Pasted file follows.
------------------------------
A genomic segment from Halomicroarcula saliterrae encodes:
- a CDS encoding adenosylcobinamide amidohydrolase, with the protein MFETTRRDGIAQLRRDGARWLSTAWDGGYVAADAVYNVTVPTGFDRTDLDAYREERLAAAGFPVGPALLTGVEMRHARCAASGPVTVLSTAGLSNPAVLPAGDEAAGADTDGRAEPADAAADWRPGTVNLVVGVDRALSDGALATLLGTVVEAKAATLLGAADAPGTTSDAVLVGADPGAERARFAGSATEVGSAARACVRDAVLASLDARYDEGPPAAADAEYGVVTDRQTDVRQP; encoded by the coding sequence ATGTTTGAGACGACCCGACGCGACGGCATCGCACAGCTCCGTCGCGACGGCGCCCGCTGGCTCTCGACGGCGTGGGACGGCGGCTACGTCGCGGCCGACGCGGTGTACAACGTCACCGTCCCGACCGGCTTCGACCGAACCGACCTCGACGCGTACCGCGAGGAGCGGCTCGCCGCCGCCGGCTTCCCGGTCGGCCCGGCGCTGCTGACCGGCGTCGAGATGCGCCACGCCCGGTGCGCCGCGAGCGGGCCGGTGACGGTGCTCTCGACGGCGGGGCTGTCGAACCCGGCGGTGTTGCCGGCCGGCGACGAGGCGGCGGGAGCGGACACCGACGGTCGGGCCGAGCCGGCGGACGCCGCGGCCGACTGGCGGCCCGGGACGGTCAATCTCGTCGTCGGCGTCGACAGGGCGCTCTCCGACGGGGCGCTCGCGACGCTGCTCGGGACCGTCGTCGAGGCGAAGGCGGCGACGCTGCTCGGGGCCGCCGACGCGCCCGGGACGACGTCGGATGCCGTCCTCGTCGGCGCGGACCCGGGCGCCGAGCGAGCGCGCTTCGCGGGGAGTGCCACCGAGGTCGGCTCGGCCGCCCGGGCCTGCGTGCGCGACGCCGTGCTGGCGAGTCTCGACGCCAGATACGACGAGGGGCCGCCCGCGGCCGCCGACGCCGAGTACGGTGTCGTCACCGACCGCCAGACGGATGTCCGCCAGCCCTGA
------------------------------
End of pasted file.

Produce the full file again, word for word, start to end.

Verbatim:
A genomic segment from Halomicroarcula saliterrae encodes:
- a CDS encoding adenosylcobinamide amidohydrolase, with the protein MFETTRRDGIAQLRRDGARWLSTAWDGGYVAADAVYNVTVPTGFDRTDLDAYREERLAAAGFPVGPALLTGVEMRHARCAASGPVTVLSTAGLSNPAVLPAGDEAAGADTDGRAEPADAAADWRPGTVNLVVGVDRALSDGALATLLGTVVEAKAATLLGAADAPGTTSDAVLVGADPGAERARFAGSATEVGSAARACVRDAVLASLDARYDEGPPAAADAEYGVVTDRQTDVRQP; encoded by the coding sequence ATGTTTGAGACGACCCGACGCGACGGCATCGCACAGCTCCGTCGCGACGGCGCCCGCTGGCTCTCGACGGCGTGGGACGGCGGCTACGTCGCGGCCGACGCGGTGTACAACGTCACCGTCCCGACCGGCTTCGACCGAACCGACCTCGACGCGTACCGCGAGGAGCGGCTCGCCGCCGCCGGCTTCCCGGTCGGCCCGGCGCTGCTGACCGGCGTCGAGATGCGCCACGCCCGGTGCGCCGCGAGCGGGCCGGTGACGGTGCTCTCGACGGCGGGGCTGTCGAACCCGGCGGTGTTGCCGGCCGGCGACGAGGCGGCGGGAGCGGACACCGACGGTCGGGCCGAGCCGGCGGACGCCGCGGCCGACTGGCGGCCCGGGACGGTCAATCTCGTCGTCGGCGTCGACAGGGCGCTCTCCGACGGGGCGCTCGCGACGCTGCTCGGGACCGTCGTCGAGGCGAAGGCGGCGACGCTGCTCGGGGCCGCCGACGCGCCCGGGACGACGTCGGATGCCGTCCTCGTCGGCGCGGACCCGGGCGCCGAGCGAGCGCGCTTCGCGGGGAGTGCCACCGAGGTCGGCTCGGCCGCCCGGGCCTGCGTGCGCGACGCCGTGCTGGCGAGTCTCGACGCCAGATACGACGAGGGGCCGCCCGCGGCCGCCGACGCCGAGTACGGTGTCGTCACCGACCGCCAGACGGATGTCCGCCAGCCCTGA